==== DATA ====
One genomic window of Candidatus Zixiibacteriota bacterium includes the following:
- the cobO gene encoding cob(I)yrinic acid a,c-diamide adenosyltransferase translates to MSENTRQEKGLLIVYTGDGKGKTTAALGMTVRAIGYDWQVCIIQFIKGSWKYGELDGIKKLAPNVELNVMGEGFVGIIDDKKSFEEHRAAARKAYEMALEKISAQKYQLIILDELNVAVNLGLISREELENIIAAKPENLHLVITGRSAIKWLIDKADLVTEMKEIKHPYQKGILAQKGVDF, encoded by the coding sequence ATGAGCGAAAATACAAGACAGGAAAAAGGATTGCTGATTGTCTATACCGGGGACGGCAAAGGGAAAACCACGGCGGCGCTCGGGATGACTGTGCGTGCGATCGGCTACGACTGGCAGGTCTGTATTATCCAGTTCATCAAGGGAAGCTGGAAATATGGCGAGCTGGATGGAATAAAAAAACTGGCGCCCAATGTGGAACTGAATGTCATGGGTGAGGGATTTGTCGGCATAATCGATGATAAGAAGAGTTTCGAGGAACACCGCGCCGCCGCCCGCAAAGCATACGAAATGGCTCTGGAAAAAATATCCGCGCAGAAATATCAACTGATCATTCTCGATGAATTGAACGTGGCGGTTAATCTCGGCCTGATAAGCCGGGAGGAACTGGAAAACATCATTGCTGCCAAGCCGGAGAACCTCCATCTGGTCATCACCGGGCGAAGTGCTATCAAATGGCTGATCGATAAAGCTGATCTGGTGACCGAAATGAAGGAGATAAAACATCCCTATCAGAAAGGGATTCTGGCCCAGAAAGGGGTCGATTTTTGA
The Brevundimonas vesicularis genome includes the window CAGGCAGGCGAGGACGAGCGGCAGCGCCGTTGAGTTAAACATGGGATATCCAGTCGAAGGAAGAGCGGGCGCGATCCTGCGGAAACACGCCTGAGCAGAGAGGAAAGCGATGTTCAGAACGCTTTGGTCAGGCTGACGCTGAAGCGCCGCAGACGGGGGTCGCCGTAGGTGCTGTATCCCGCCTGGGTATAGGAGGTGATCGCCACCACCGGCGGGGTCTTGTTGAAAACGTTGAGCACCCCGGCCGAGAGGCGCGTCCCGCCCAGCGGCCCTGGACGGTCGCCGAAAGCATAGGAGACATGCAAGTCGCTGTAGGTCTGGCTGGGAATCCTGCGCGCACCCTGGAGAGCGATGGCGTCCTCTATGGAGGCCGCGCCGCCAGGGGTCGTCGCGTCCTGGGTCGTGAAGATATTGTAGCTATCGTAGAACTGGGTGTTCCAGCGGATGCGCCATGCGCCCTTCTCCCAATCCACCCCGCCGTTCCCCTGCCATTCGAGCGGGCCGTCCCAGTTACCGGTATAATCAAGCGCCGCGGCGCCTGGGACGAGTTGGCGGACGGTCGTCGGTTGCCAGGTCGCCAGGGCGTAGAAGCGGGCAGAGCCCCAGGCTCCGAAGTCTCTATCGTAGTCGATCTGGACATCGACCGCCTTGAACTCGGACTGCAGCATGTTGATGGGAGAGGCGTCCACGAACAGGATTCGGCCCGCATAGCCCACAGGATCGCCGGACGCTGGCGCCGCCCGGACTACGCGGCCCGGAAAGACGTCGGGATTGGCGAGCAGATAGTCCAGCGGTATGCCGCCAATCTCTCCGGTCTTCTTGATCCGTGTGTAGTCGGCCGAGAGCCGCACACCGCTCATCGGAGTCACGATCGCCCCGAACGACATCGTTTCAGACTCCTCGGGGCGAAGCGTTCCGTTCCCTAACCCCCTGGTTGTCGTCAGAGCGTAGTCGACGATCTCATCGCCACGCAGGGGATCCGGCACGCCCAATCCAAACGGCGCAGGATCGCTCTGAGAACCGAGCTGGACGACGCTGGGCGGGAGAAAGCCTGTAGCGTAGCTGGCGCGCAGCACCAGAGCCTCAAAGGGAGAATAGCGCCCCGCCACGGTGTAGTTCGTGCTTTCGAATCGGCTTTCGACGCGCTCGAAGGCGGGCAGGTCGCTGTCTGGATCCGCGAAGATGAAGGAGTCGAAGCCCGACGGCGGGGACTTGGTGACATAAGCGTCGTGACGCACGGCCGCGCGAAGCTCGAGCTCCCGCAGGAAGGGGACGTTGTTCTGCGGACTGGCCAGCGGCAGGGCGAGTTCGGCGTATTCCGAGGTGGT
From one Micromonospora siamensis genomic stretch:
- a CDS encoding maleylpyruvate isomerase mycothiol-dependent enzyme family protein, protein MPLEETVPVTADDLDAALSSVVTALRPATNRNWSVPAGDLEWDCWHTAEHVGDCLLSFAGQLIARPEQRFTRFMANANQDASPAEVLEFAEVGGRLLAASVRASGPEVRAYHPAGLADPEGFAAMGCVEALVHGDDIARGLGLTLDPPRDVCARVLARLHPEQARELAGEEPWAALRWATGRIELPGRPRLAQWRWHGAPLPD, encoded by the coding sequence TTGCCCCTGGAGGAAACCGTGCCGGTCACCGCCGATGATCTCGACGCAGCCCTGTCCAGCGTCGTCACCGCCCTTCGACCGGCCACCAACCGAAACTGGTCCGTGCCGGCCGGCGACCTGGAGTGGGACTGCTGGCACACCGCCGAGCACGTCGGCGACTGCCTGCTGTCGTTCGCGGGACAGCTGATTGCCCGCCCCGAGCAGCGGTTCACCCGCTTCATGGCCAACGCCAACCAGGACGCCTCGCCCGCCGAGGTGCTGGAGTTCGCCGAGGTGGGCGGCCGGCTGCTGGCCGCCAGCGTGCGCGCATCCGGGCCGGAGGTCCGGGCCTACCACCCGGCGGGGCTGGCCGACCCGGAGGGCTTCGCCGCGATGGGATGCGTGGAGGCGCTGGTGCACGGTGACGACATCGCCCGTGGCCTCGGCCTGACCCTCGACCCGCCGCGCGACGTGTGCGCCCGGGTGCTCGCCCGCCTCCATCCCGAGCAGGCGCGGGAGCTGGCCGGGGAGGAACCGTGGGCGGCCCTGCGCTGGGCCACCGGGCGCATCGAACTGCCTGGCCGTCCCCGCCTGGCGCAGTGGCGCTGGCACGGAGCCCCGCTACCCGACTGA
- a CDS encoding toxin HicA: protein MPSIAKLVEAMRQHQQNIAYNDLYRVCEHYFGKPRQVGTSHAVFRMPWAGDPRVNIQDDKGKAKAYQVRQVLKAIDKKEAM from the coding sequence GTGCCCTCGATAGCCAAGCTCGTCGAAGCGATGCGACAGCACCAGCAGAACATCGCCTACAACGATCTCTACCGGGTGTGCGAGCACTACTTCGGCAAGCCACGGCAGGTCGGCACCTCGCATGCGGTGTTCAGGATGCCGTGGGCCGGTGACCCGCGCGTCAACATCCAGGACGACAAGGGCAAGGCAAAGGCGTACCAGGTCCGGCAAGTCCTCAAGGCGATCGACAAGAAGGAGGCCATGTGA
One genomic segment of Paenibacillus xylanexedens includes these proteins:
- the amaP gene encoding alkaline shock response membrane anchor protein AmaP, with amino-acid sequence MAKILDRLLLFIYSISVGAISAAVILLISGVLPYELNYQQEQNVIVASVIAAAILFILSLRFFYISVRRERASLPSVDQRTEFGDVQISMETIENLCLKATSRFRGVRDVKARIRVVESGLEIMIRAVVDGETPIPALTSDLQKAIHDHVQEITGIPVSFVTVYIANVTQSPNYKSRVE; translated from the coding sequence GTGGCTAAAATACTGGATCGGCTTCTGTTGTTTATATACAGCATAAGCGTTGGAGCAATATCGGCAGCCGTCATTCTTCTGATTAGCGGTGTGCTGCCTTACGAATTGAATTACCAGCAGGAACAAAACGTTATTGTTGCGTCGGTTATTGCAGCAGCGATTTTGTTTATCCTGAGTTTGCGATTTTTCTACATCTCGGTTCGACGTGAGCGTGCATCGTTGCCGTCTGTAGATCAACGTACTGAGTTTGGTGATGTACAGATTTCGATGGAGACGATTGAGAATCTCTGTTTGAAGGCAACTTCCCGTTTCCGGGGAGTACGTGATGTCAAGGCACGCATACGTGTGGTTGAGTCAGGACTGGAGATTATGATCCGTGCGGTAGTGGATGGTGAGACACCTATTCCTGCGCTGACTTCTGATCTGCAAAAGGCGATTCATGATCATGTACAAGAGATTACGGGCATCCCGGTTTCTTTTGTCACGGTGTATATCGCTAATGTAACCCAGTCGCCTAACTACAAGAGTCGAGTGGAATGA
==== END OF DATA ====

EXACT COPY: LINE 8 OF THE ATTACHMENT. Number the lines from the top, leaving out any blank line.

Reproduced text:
- the amaP gene encoding alkaline shock response membrane anchor protein AmaP, with amino-acid sequence MAKILDRLLLFIYSISVGAISAAVILLISGVLPYELNYQQEQNVIVASVIAAAILFILSLRFFYISVRRERASLPSVDQRTEFGDVQISMETIENLCLKATSRFRGVRDVKARIRVVESGLEIMIRAVVDGETPIPALTSDLQKAIHDHVQEITGIPVSFVTVYIANVTQSPNYKSRVE; translated from the coding sequence GTGGCTAAAATACTGGATCGGCTTCTGTTGTTTATATACAGCATAAGCGTTGGAGCAATATCGGCAGCCGTCATTCTTCTGATTAGCGGTGTGCTGCCTTACGAATTGAATTACCAGCAGGAACAAAACGTTATTGTTGCGTCGGTTATTGCAGCAGCGATTTTGTTTATCCTGAGTTTGCGATTTTTCTACATCTCGGTTCGACGTGAGCGTGCATCGTTGCCGTCTGTAGATCAACGTACTGAGTTTGGTGATGTACAGATTTCGATGGAGACGATTGAGAATCTCTGTTTGAAGGCAACTTCCCGTTTCCGGGGAGTACGTGATGTCAAGGCACGCATACGTGTGGTTGAGTCAGGACTGGAGATTATGATCCGTGCGGTAGTGGATGGTGAGACACCTATTCCTGCGCTGACTTCTGATCTGCAAAAGGCGATTCATGATCATGTACAAGAGATTACGGGCATCCCGGTTTCTTTTGTCACGGTGTATATCGCTAATGTAACCCAGTCGCCTAACTACAAGAGTCGAGTGGAATGA